Observing Rendered DOM Nodes

Sam Thorogood has been looking into all kinds of changes that can happen to DOM Nodes:

This post will explain how to be notified when:

  • an element is added or removed from the DOM
  • the bounding box of an element changes (i.e., resizes)
  • an element moves around the page for any reason

Expect some ResizeObserver, IntersectionObserver, and MutationObserver sprinkled all over the post.

Observing rendered DOM nodes →

Related: On Twitter Denis Radin chimed in with his StyleObserver.js to track style changes.

content-visiblity: auto; vs. jumpy scrollbars, a solution

As warned in content-visibility: the new CSS property that boosts your rendering performance you need to be careful with applying content-visibility: auto; on each and every element as the scrollbar might get jumpy.

This is because elements will be rendered as they scroll into the viewport and will be hidden as they scroll out of the viewport, thereby affecting the height of the rendered page, and thus also affecting the scrollbar.

ℹ️ Apart from a jumpy scrollbar it can also negatively affect accessibility when you include headings and landmark elements inside of regions styled with content-visibility: auto;. See Content-visibility and Accessible Semantics for details.

Now, thanks to infinite scroll we are — or at least I am — kind of used to the thumb part of the scrollbar shrinking and jumping back up a bit on the scrollbar track as you scroll down. What we’re not used to is the thumb part jump forwards on the scroll track as you scroll down. This is because elements that slide out of the viewport will no long be rendered — as that’s what content-visibility: auto; does — and the scrollbar is (by default) only calculated against the rendered elements.


Elements can become non-rendered elements as they scroll out of the viewport,
thanks to content-visibility: auto; doing its thing.

To cater for this jumpy behavior you should use contain-intrinsic-size so space for an element is reserved when it’s not being rendered. However, it is not always possible to know a box its dimensions in advance. Looking for a way to automatically reserve space for previously rendered elements, Alex Russel created a little script for it.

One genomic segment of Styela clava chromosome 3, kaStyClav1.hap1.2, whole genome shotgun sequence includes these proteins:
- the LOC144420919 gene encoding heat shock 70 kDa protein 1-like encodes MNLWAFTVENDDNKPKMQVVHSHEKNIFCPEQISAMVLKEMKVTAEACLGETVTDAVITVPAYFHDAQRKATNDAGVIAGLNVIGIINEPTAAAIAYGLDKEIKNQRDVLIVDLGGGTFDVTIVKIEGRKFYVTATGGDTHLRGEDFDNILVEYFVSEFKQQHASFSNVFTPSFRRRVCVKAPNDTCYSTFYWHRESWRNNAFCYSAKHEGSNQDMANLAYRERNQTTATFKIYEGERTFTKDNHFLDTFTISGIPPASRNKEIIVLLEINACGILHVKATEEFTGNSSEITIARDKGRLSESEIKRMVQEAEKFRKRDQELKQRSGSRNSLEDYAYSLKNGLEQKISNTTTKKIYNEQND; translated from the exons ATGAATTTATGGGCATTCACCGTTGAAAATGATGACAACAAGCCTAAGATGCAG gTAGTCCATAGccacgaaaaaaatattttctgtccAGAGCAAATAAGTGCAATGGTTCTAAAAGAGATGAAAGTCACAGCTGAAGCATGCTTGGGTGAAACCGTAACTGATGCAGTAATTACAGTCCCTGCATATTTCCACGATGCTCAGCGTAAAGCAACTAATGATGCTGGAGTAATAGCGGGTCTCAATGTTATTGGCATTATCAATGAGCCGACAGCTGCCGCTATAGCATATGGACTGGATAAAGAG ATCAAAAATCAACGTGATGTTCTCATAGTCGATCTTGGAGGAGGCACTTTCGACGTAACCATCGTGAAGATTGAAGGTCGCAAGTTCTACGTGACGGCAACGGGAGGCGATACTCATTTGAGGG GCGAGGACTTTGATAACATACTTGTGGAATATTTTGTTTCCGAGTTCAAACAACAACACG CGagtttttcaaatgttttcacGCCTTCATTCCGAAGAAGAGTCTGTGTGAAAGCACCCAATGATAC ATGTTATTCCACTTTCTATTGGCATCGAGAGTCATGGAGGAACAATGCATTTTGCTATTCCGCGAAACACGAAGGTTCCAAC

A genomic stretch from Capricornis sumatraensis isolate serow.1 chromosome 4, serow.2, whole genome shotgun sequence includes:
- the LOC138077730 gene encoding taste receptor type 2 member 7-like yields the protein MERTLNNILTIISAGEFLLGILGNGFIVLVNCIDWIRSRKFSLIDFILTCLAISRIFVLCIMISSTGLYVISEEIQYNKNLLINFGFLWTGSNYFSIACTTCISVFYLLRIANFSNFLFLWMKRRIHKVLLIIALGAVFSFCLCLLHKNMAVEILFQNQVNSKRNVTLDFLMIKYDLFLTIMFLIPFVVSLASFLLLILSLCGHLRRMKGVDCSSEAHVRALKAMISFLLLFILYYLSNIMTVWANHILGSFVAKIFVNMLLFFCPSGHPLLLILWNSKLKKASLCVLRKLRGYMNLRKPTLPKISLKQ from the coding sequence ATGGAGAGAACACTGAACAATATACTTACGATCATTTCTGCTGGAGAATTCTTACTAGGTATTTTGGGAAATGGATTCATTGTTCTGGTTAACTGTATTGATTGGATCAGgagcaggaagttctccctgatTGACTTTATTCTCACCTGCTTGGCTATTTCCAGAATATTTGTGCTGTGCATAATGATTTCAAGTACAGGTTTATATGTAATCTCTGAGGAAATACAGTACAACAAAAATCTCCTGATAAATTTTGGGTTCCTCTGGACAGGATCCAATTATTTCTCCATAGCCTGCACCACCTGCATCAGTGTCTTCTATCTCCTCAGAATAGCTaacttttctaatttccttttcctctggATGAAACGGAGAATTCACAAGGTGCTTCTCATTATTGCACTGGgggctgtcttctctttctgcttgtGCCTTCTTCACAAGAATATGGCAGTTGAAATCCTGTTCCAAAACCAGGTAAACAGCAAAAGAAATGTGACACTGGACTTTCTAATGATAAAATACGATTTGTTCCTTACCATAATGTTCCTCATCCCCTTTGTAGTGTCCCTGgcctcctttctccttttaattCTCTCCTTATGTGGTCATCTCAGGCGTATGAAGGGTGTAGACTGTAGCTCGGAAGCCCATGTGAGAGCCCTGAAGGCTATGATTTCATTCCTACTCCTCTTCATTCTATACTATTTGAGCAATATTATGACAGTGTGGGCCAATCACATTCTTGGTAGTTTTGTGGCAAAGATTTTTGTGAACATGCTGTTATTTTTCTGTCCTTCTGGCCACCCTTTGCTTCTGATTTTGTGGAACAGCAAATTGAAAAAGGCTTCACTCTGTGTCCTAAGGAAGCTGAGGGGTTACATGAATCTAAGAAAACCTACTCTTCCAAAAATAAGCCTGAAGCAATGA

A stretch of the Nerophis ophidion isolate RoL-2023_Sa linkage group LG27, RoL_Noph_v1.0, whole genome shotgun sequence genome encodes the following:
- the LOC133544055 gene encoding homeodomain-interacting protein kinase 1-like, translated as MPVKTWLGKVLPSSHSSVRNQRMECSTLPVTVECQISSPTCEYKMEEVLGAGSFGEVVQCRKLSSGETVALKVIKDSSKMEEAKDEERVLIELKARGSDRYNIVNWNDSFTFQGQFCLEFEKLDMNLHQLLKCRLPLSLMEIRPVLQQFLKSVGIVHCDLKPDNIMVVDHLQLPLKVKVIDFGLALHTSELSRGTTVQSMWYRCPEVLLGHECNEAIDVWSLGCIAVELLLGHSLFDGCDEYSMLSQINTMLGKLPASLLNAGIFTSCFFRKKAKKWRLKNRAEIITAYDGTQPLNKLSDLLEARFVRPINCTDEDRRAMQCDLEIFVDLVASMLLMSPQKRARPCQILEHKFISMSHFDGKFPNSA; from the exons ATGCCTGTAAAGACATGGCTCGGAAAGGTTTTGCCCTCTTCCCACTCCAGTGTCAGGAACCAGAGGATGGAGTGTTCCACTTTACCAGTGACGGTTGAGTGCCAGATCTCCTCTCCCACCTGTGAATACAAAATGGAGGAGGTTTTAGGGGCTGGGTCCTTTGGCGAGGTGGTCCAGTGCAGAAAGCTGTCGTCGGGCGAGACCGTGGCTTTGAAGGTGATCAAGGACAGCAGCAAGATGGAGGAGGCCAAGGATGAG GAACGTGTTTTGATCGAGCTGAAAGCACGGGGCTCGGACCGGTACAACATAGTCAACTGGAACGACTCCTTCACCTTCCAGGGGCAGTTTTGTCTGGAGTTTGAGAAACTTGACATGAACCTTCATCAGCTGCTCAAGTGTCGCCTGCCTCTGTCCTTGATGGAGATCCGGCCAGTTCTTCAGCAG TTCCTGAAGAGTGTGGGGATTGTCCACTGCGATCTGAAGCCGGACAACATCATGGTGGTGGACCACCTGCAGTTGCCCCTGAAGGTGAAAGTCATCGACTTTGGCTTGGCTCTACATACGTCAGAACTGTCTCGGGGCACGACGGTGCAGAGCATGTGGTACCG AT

One challenge with naive application of content-visibility, though, is the way that it removes elements from the rendered tree once they leave the viewport — particularly as you scroll downward. If the scroll position depends on elements above the currently viewable content “accordion scrollbars” can dance gleefully as content-visibility: auto does its thing.

In a first version of the script he applied content-visibility: visible on each element from the moment it had appeared on screen. To detect this an IntersectionObserver is used. While this does prevent the scrollbar thumb from jumping forwards as you scroll down, it will make the page slow again as that content remains rendered (even though it’s off-screen).

A second version of the script takes a different approach and calculates the contain-intrinsic-size to apply based on the element’s dimensions. That way elements that passed by once now have a correct contain-intrinsic-size set, and can safely be hidden again as content-visibility: auto does its job.

let spaced = new WeakMap();
let reserveSpace = (el, rect) => {
    let old = spaced.get(el);
    // Set intrinsic size to prevent jumping.
    if (!old || rectNotEQ(old, rect)) {
        spaced.set(el, rect);
        el.attributeStyleMap.set(
        "contain-intrinsic-size",
        `${rect.width}px ${rect.height}px`
        );
    }
};

Additionally he also added a ResizeObserver to cater for resize events.

Resize-Resilient `content-visiblity` Fixes →

🤔 Clever script indeed, yet I cannot help but think: this should be possible without the needs for this extra script. What if a value like contain-intrinsic-size: auto; would be allowed, and do exactly as the script Alex built does?

UPDATE 2020.12.21: I’ve created an issue on GitHub that proposes contain-intrinsic-size: auto;. Let’s see where this goes …

UPDATE 2021.01.13: Looks like support for contain-intrinsic-size: auto; will land in the spec!

Container Queries with the <watched-box> Custom Element

Heydon Pickering has created <watched-box>:

I wanted a simple, declarative container queries solution, and here it is:

  • ❤ Custom Element + ResizeObserver
  • 🥣 Use and mix together any CSS length units
  • 🖼 Orientation supported
  • 🧚‍♀️ ≅1.5KB minified

Once imported you can use it as follows:

<watched-box widthBreaks="70ch, 900px" heightBreaks="50vh, 60em">
  <!-- HTML and text stuff here -->
</watched-box>

<watched-box> will then automatically add the proper classes:

  • Less than or equal to the supplied width: w-lte-[the width]
  • Greater than the supplied width: w-gt-[the width]
  • Less than or equal to the supplied height: h-lte-[the height]
  • Greater than the supplied height: h-gt-[the height]

<watched-box>